Social media is just a tool.
This article originally appeared in the October/November 2013 issue of MorningstarAdvisor magazine.
I don’t consider myself a social media expert, so I hesitated going down this path of offering advice about social media. However, so many of you have asked me through email and at conferences about how I handle social media that I want to address what seems to be the most common question: How do I make social media work for me?
When I talk to advisors, I get the sense there’s a lot of pressure to embrace social media. So, my first suggestion is a simple one: Relax. Take a deep breath and ignore the guru whispering in your ear. Then, put social media in context. It’s a collection of tools and channels that are now available to you. It is not, however, the solution to every problem.
The goal of social media, like many of the other business tools you use, is to make it easier for ideas to spread.The good news is that you and I are in the ideas business. We’re all about helping people make good decisions about money. So, if my suggestion is to relax, how can you do that and use these tools? Start by asking a different question. If the goal is to spread ideas with social media, then you need to consider what makes an idea spreadable. Social media might make it easier for an idea to spread, but it doesn’t automatically make a so-so idea better, which leads to my next suggestion.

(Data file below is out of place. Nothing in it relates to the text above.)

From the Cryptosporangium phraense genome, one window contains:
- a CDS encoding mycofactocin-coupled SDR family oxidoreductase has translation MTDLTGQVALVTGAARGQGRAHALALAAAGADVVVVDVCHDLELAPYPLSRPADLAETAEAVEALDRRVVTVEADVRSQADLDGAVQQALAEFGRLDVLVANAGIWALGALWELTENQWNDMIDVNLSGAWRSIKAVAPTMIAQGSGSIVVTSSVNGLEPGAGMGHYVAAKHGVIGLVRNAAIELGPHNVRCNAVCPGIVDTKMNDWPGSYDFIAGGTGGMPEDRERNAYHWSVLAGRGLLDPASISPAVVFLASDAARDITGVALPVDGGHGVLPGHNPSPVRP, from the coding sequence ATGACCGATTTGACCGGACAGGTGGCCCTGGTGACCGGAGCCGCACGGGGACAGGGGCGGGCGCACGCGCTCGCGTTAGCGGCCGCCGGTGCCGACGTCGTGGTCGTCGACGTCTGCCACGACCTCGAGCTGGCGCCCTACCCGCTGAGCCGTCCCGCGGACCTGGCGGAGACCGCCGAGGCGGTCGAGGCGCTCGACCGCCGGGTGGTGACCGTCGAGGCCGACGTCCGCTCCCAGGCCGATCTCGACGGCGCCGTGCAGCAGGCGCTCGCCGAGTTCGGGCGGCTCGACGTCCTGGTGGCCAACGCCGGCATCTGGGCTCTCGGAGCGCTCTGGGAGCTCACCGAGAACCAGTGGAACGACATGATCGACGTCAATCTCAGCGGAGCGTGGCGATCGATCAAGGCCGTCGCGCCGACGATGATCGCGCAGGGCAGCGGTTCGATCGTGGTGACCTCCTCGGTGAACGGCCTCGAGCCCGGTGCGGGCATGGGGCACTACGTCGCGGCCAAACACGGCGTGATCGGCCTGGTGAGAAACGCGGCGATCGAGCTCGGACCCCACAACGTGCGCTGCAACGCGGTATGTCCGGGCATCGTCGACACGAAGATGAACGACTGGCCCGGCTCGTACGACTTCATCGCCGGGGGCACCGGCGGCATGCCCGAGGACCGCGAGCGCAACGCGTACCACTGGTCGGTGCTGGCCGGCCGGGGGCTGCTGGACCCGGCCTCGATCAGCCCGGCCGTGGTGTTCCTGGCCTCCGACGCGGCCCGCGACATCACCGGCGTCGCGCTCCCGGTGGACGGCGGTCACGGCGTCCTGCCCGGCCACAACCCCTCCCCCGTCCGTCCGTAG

Questions from advisors will sometimes focus on this idea of shortcuts. Is there a faster way to spread my ideas? Shortcuts may work in the short term, but they are rarely sustainable in the longer term. The only things I’ve seen work consistently follow three steps:
1. Create interesting stuff. We need to provide people with an experience that they think is worth sharing.Lucky for us, the bar isn’t that high in our industry. We work in an industry where honesty is a competitive advantage. So, find ways to demonstrate that you’ll treat your clients with the same care that you treat your mom. You will be noticed.
2. Make it easy to share. People will share if you make it both easy and clear why they’re sharing. For example, instead of saying at the end of an email, “Please share,” consider: “You may know someone who is dealing with this same issue. If you think it will help, feel free to forward this email, and let me know if you have questions about a specific situation.” See the difference? In one, you’re asking for something. In the second, you’re offering help and making it clear how they can share. It seems like a small thing, and yet it goes a long way.